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 Decade: 2000-2009
 Collection: Congressional Research Service Reports
Ecstasy: Actions of the 107th Congress to Control MDMA

Ecstasy: Actions of the 107th Congress to Control MDMA

Date: July 5, 2002
Creator: Eddy, Mark
Description: Legislation has been proposed in the 107th Congress to combat the use and abuse of Ecstasy (MDMA) and other “club drugs.” In a 2001 survey, 12% of 12th graders reported ever having taken the drug. The Ecstasy Anti-Proliferation Act of 2000, enacted by the 106th Congress, directed the U.S. Sentencing Commission to increase penalties for Ecstasy offenses. As of March 2001, MDMA penalties became more severe than for powder cocaine but less severe than for heroin.
Contributing Partner: UNT Libraries Government Documents Department
Consumer Bankruptcy and Household Debt

Consumer Bankruptcy and Household Debt

Date: February 8, 2002
Creator: Jickling, Mark
Description: Financial distress is most common among lower-income families, but its incidence has grown in all income brackets. This trend suggests that explanations for the rise in consumer bankruptcy filings are more likely to be found in micro-analysis of individuals and groups of debtors than in macroeconomic indicators. This report presents statistics on bankruptcy filings, household debt, and households in financial distress.
Contributing Partner: UNT Libraries Government Documents Department
Consumer Bankruptcy and Household Debt

Consumer Bankruptcy and Household Debt

Date: August 19, 2003
Creator: Jickling, Mark
Description: Financial distress is most common among lower-income families, but its incidence has grown in all income brackets. This trend suggests that explanations for the rise in consumer bankruptcy filings are more likely to be found in micro-analysis of individuals and groups of debtors than in macroeconomic indicators. This report presents statistics on bankruptcy filings, household debt, and households in financial distress.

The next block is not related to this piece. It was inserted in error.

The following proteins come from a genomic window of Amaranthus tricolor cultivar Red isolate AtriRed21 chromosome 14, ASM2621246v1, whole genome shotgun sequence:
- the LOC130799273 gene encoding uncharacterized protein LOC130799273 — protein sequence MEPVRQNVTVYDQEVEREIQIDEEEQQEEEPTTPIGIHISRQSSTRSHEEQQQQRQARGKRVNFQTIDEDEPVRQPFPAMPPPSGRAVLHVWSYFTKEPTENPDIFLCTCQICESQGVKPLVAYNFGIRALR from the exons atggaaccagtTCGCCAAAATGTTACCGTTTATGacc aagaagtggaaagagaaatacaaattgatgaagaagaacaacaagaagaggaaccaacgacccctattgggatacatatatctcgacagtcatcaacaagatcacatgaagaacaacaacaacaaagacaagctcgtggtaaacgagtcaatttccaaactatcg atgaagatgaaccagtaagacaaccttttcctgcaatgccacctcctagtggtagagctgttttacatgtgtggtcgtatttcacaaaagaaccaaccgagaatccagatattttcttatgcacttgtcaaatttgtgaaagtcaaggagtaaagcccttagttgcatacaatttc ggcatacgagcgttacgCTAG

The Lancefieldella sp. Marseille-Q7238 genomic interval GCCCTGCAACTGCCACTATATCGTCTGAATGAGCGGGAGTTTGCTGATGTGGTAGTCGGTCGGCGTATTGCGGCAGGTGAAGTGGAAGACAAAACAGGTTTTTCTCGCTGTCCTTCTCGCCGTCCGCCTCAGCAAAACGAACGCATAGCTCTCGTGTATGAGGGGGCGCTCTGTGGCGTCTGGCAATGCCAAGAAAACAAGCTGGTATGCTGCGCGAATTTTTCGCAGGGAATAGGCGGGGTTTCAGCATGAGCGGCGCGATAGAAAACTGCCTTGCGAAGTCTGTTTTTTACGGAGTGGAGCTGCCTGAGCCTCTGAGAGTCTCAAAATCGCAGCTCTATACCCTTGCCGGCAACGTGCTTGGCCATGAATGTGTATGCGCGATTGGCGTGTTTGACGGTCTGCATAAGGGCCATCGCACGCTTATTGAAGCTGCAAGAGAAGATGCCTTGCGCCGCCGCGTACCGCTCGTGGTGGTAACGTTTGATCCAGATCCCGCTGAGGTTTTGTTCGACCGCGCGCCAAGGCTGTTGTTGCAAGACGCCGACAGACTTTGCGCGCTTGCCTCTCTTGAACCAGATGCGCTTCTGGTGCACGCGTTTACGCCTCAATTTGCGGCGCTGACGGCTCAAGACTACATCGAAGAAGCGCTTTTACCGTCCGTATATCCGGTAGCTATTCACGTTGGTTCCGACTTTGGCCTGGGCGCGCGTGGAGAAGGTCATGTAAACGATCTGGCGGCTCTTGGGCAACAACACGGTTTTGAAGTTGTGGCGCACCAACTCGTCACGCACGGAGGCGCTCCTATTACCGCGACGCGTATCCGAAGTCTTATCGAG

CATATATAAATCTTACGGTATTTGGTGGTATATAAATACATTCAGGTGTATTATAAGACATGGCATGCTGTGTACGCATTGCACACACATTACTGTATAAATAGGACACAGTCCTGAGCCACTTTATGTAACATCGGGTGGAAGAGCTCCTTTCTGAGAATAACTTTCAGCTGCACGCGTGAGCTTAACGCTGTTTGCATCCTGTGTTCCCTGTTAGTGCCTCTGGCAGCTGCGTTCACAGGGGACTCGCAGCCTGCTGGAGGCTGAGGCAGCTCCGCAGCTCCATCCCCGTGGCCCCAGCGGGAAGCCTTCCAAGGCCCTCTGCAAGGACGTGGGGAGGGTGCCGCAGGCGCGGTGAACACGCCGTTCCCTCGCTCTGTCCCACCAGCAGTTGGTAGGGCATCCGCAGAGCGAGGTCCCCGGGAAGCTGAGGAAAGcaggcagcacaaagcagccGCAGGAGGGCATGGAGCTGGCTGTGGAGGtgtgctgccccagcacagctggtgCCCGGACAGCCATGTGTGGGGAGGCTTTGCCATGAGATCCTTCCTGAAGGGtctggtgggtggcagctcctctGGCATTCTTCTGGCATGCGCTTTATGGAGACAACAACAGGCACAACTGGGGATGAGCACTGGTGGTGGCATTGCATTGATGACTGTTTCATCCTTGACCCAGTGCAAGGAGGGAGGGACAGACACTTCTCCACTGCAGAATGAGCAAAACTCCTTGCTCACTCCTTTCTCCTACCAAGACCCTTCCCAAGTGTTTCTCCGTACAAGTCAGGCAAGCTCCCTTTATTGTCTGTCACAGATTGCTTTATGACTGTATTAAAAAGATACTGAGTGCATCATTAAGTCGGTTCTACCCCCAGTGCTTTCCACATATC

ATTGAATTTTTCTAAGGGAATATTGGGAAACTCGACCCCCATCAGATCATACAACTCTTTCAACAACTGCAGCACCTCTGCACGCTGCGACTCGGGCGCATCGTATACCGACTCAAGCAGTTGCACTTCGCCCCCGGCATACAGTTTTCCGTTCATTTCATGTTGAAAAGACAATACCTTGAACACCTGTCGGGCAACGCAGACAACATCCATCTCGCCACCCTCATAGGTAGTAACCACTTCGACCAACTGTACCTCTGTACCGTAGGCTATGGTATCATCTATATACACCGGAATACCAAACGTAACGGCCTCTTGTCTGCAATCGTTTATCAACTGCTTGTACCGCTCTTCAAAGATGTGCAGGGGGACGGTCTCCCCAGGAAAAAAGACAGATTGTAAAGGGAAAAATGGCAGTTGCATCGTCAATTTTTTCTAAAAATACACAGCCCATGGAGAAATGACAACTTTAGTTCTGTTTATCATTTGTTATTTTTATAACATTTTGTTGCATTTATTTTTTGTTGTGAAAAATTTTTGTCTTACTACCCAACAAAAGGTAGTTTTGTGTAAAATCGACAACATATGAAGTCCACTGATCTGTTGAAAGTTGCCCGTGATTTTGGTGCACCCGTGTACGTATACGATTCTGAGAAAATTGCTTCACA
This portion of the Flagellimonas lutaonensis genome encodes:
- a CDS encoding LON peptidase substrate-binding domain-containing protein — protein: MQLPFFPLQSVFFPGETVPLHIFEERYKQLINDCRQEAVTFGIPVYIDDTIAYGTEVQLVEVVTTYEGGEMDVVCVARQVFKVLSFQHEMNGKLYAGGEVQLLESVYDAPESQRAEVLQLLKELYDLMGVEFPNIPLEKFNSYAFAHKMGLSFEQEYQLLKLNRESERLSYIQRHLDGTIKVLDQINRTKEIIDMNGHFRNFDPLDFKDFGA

Contributing Partner: UNT Libraries Government Documents Department
Consumer Bankruptcy and Household Debt

Consumer Bankruptcy and Household Debt

Date: May 14, 2003
Creator: Jickling, Mark
Description: Financial distress is most common among lower-income families, but its incidence has grown in all income brackets. This trend suggests that explanations for the rise in consumer bankruptcy filings are more likely to be found in micro-analysis of individuals and groups of debtors than in macroeconomic indicators. This report presents statistics on bankruptcy filings, household debt, and households in financial distress.
Contributing Partner: UNT Libraries Government Documents Department
Consumer Bankruptcy and Household Debt

Consumer Bankruptcy and Household Debt

Date: February 27, 2003
Creator: Jickling, Mark
Description: Financial distress is most common among lower-income families, but its incidence has grown in all income brackets. This trend suggests that explanations for the rise in consumer bankruptcy filings are more likely to be found in micro-analysis of individuals and groups of debtors than in macroeconomic indicators. This report presents statistics on bankruptcy filings, household debt, and households in financial distress.